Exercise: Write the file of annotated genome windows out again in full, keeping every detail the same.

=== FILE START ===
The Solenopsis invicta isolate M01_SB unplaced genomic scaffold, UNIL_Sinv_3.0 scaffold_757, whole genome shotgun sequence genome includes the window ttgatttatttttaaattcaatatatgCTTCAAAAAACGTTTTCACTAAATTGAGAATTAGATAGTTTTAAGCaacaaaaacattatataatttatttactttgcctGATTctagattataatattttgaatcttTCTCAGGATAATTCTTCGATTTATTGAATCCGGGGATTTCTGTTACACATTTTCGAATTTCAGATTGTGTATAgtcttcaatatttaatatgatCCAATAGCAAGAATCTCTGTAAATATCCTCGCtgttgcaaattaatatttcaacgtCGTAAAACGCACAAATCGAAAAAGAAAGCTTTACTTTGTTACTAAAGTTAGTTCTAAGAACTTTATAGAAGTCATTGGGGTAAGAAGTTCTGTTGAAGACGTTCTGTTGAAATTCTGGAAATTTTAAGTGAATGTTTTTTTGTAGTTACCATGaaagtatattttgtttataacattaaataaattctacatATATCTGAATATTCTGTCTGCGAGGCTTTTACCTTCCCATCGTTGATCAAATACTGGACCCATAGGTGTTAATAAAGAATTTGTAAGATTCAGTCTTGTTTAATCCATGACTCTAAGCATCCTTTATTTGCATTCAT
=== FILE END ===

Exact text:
The Solenopsis invicta isolate M01_SB unplaced genomic scaffold, UNIL_Sinv_3.0 scaffold_757, whole genome shotgun sequence genome includes the window ttgatttatttttaaattcaatatatgCTTCAAAAAACGTTTTCACTAAATTGAGAATTAGATAGTTTTAAGCaacaaaaacattatataatttatttactttgcctGATTctagattataatattttgaatcttTCTCAGGATAATTCTTCGATTTATTGAATCCGGGGATTTCTGTTACACATTTTCGAATTTCAGATTGTGTATAgtcttcaatatttaatatgatCCAATAGCAAGAATCTCTGTAAATATCCTCGCtgttgcaaattaatatttcaacgtCGTAAAACGCACAAATCGAAAAAGAAAGCTTTACTTTGTTACTAAAGTTAGTTCTAAGAACTTTATAGAAGTCATTGGGGTAAGAAGTTCTGTTGAAGACGTTCTGTTGAAATTCTGGAAATTTTAAGTGAATGTTTTTTTGTAGTTACCATGaaagtatattttgtttataacattaaataaattctacatATATCTGAATATTCTGTCTGCGAGGCTTTTACCTTCCCATCGTTGATCAAATACTGGACCCATAGGTGTTAATAAAGAATTTGTAAGATTCAGTCTTGTTTAATCCATGACTCTAAGCATCCTTTATTTGCATTCAT